Kenyans are a happy lot after President Uhuru Kenyatta lived up to expectations that he removes restrictions imposed to control the spread of Covid19. Society has a chance to rebuild but the easing of restrictions presents mixed fortunes for the people of Taita Taveta county.
The county’s economy depends a lot on tourism and commercial activity along the Nairobi – Mombasa highway, hence the opening up of movement will be create jobs. The resumption of intercity travel will revitalize business in Voi, Maungu, Mackinnon Road and other highway centres. Increase in market activity will increase the revenues collected by the county government.
In April, Mohamed Abubaker, a petroleum dealer in Voi, told the Voi Business Network Magazine that sales of fuel had dropped 50 per cent due to the lockdown of Nairobi and Mombasa. “Restaurant sales went down tremendously by over 85 per cent,” he noted. The resumption of passenger transport between Nairobi and Mombasa will benefit not just Mohamed but also the thousands of other business owners in Taita Taveta county.
Many Kenyans fear that the opening up of Nairobi and Mombasa could spread the Covid19 virus into the rural areas. However, the harsh economic realities mean that Kenyans also want a resumption of normal business. The Federation of Kenya Employers reports that almost 400,000 jobs have been lost since March 2020. The people who had those jobs supported millions of dependents in the rural areas who are currently living without cash remittances from relatives in urban areas.
Now that Kenya is open for movement, what will we see in terms of social and economic developments?
Short-term economic depression
About two-thirds of small and micro enterprises (SMEs) are in danger of closing down. Majority of Kenyans are employed in SMEs most of which have cut down on staff or closed for business. Schools remain closed with private school teachers not getting salaries since March. The large numbers of unemployed workers or employees on unpaid leave will reduce consumer spending in the society. When money gets scarce, consumers concentrate their spending only on basic needs. Predictions show that it will be several months before the economy picks up to pre-Covid19 levels.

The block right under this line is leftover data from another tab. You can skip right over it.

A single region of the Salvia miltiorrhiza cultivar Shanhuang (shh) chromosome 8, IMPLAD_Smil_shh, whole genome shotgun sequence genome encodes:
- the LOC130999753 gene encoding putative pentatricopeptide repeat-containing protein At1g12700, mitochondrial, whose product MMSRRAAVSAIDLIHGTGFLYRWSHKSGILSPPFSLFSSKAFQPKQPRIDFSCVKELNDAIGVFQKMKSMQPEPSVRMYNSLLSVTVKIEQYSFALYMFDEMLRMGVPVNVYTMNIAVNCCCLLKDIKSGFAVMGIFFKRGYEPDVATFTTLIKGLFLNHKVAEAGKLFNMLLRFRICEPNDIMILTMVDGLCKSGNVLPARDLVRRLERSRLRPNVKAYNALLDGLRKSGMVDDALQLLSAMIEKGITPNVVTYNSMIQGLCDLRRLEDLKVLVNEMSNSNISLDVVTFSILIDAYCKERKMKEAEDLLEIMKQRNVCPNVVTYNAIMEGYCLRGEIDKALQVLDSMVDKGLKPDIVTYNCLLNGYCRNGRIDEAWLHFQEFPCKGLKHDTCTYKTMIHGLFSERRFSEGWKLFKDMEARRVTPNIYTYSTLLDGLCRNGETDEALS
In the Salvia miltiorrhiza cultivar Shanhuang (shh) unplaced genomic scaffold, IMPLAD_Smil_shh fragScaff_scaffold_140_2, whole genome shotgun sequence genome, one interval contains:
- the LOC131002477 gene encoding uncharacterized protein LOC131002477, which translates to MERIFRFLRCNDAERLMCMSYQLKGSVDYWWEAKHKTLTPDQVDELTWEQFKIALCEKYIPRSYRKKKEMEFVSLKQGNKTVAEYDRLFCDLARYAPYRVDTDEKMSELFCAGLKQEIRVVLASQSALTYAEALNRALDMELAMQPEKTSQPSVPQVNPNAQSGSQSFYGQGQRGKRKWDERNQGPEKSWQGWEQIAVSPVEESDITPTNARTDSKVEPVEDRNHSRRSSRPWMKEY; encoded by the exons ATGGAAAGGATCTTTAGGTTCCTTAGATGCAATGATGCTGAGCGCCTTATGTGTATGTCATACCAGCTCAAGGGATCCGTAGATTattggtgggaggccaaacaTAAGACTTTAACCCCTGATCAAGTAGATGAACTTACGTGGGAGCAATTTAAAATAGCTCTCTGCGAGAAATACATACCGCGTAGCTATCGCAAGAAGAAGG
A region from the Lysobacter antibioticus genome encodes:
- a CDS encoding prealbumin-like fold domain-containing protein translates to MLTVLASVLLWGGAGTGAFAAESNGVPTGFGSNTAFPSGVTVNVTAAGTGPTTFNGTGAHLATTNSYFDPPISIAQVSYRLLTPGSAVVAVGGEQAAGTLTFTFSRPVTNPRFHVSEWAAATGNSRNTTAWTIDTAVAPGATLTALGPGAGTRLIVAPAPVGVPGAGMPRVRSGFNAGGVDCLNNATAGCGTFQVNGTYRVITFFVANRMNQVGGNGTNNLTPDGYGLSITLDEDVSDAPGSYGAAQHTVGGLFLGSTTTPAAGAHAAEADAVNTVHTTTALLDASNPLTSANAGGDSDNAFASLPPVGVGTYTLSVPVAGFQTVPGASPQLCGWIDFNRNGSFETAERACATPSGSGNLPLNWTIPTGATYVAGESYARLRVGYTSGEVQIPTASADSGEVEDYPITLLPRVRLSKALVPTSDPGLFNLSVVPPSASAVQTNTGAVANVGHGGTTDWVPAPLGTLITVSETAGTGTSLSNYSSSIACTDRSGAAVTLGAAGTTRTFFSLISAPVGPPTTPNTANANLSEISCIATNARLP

Migration of people
There are fears of a massive movement of people from urban areas to the rural areas. However, there are people in the rural areas that will move into urban areas to look for work. There could also be movement of people from one town to another in the search for job opportunities. It is hard to say what society will look like in the next few months but one sure winner will be the public transport industry which will cash in on all the movements.
Some businesses will thrive
“We will always want to travel, to eat out, to be entertained, and to have experiences in person. Just don’t expect any of these activities to be unchanged,” says Mohit Joshi, a consultant. In his outlook for the future, Mohit recommends that businesses adopt resilience and agility, evaluating where they must remain strong and where they must be flexible. “It’s clear that this crisis will cull a lot of outdated practices, yet many more than we might think will continue,” says Mohit.
Low numbers of tourists
Low numbers of tourists is likely to be the new normal for the foreseeable future. The International Air Travel Association, a global body representing airlines, says it could be as far away as 2023 before the number of international passengers rises to 2019 levels. For now, hotels in Kenya will have to do their best to attract domestic tourists. The situation could change after August when international flights are allowed back into Kenya.
The opening up of intercity transport, therefore, represents an opportunity for business to get back on its feet. The last four months have been a dark tunnel for many Kenyans. 6th July marked the first glimmers of light that could get us all out of the mess brought about by the pandemic.
Picture: A matatu terminus in Nairobi. Photo by Sila101
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